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How Will the Interest Rate Hike Affect Mortgages?

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If you’re ready to buy a home, you want mortgage interest rates to be as low as possible — the lower your interest rate, the smaller your monthly mortgage payment. The news, then, that the Federal Reserve plans to increase its benchmark interest rate two more times this year might make you fret that the interest rate you get on your own mortgage loan might be higher.

But according to Tendayi Kapfidze, LendingTree’s chief economist, house hunters shouldn’t worry about the Federal Reserve’s plans.

That’s because the Federal Reserve, no matter what it does for the rest of this year, isn’t manipulating mortgage interest rates. It instead tinkers with what is known as the federal funds rate, the rate at which banks, credit unions and other financial institutions lend reserve balances to other depository institutions.

The Fed’s increases, then, won’t automatically lead to a jump in the interest rate you’ll qualify for when taking out a mortgage loan.

How rising interest rates affect mortgages

That may sound complicated, but what’s important is that the federal funds rate has no relation to mortgage rates. So even if the Fed does increase this benchmark rate, as it is expected to do in September and December, this doesn’t necessarily mean that mortgage interest rates will rise, too, Kapfidze said.

“The Fed rate has almost nothing to do with mortgage interest rates,” Kapfidze said. “Mortgage interest rates could increase during the rest of the year. They could go sideways. But there is no consistent, direct relationship between the Fed rate and mortgage interest rates.”

A good example? Kapfidze points to the last big cycle of interest-rate hikes from the Fed, one that took place from 2004 through 2006. The Fed consistently increased the federal funds rate during this period. But at the same time, mortgage interest rates steadily fell, Kapfidze said.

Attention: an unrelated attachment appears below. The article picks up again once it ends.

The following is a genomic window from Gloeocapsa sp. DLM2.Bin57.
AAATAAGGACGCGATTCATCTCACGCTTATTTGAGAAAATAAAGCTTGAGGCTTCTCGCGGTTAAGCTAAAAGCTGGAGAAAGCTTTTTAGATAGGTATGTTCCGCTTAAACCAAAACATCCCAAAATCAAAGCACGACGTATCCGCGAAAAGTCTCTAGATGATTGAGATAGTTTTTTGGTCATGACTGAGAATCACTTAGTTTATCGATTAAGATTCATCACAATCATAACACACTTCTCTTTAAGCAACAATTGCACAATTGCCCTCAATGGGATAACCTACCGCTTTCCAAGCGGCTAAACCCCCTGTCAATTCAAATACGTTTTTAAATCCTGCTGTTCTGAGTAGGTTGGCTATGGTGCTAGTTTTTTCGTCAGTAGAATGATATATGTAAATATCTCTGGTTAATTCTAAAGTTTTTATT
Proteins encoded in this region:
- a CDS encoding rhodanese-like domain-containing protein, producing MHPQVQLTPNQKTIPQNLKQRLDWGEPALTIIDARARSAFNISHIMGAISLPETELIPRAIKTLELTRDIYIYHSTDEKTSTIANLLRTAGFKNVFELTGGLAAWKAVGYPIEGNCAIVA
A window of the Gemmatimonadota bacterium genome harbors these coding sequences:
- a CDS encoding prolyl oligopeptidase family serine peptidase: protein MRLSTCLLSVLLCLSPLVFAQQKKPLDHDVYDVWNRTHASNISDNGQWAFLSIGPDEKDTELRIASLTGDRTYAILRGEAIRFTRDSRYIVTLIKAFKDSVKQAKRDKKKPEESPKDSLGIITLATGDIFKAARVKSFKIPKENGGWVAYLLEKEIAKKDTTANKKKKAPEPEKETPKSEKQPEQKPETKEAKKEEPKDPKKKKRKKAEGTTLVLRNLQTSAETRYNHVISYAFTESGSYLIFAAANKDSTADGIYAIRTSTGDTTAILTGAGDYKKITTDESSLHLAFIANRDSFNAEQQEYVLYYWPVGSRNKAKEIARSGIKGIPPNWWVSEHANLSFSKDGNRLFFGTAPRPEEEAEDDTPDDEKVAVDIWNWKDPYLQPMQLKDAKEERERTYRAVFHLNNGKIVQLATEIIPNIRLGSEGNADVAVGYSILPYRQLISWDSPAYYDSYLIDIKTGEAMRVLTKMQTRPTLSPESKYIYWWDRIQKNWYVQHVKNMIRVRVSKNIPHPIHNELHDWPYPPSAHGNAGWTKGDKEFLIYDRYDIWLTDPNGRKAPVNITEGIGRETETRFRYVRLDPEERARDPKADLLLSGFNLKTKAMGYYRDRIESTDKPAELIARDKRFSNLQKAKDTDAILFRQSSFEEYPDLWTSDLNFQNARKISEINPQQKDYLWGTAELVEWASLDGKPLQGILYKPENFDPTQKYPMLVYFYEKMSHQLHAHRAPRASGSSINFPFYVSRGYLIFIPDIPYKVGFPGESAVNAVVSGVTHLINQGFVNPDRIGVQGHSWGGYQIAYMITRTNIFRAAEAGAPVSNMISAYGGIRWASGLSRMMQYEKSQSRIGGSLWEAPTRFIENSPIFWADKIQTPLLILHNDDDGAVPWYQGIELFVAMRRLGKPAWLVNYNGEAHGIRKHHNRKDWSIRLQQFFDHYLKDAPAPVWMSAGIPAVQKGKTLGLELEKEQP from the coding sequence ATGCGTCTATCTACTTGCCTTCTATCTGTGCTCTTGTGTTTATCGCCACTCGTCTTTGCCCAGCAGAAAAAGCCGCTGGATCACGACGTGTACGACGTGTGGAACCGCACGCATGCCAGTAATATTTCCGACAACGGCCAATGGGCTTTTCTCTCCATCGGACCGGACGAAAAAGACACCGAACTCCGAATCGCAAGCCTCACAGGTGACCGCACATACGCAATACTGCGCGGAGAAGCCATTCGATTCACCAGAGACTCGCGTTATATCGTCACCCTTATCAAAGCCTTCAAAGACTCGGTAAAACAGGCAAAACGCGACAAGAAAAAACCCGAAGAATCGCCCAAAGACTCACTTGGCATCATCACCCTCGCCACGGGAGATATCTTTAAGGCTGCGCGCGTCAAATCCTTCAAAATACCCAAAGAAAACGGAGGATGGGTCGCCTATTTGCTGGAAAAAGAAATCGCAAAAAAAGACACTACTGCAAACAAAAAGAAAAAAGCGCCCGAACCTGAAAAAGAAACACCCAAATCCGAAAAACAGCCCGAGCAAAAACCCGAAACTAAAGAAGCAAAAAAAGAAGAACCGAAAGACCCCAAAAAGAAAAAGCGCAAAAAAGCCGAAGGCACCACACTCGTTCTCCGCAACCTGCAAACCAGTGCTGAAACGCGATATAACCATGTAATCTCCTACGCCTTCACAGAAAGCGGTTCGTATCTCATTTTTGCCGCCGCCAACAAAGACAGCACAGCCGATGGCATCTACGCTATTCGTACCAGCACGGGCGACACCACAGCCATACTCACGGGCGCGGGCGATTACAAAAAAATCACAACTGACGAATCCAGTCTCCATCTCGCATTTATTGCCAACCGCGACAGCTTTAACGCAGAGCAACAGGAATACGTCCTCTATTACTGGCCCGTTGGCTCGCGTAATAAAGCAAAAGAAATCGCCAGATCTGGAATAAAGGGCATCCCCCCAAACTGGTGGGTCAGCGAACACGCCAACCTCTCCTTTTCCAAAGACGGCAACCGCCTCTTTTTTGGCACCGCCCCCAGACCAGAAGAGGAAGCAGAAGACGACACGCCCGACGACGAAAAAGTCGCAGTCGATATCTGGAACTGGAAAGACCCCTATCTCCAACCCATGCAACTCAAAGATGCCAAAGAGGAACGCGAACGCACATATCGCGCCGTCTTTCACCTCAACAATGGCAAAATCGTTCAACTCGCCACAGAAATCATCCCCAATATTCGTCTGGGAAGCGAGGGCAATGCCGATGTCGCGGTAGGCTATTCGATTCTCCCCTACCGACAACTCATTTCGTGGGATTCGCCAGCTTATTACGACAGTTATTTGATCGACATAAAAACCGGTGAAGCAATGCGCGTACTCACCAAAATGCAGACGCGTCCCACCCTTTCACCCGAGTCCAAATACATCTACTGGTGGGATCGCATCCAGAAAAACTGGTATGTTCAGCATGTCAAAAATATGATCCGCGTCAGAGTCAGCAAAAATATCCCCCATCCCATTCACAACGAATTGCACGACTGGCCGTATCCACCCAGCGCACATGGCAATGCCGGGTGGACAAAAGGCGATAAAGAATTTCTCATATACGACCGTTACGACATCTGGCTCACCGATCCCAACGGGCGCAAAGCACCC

What is a good predictor of mortgage interest rates is the performance of the 10-year Treasury note, Kapfidze said. When the Treasury note falls, mortgage interest rates tend to do the same. The same happens in reverse.

“It’s not accurate, then, to automatically expect mortgage interest rates to go up when the Fed hikes its rate,” Kapfidze said. “That’s just not the case.”

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The impact higher interest rates have on buyers

While a hike in the Fed’s benchmark rate won’t have a direct impact on mortgage rates, this doesn’t mean that these rates won’t rise anyway.

As of Aug. 30, the average annual percentage rate (APR) on the 30-year fixed-rate mortgage was 4.52 percent while the average rate on a 15-year fixed-rate mortgage stood at 3.97 percent, according to the Freddie Mac Primary Mortgage Market Survey.

That’s an increase from a year earlier — on Aug. 31 of last year, the average rate on a 30-year fixed-rate mortgage was 3.82 percent, according to Freddie Mac data, while the average rate on a 15-year version was 3.12 percent.

Higher interest rates mean higher monthly mortgage payments, which is why home buyers prefer buying when rates are at their lowest.

Say you take out a 30-year, fixed-rate mortgage loan of $200,000 at a 4.60 percent APR. Your monthly payment, not counting taxes and insurance, would be about $1,025. If you took out that same loan with an APR of 4.25 percent, your monthly payment (again, not counting taxes or insurance) would be about $984, or about $41 less per month — that could save of around $500 a year. And depending on how long you keep your mortgage — how long before you sell your home or refinance to a new mortgage loan — that could add up to a significant amount of savings thanks to that lower interest rate.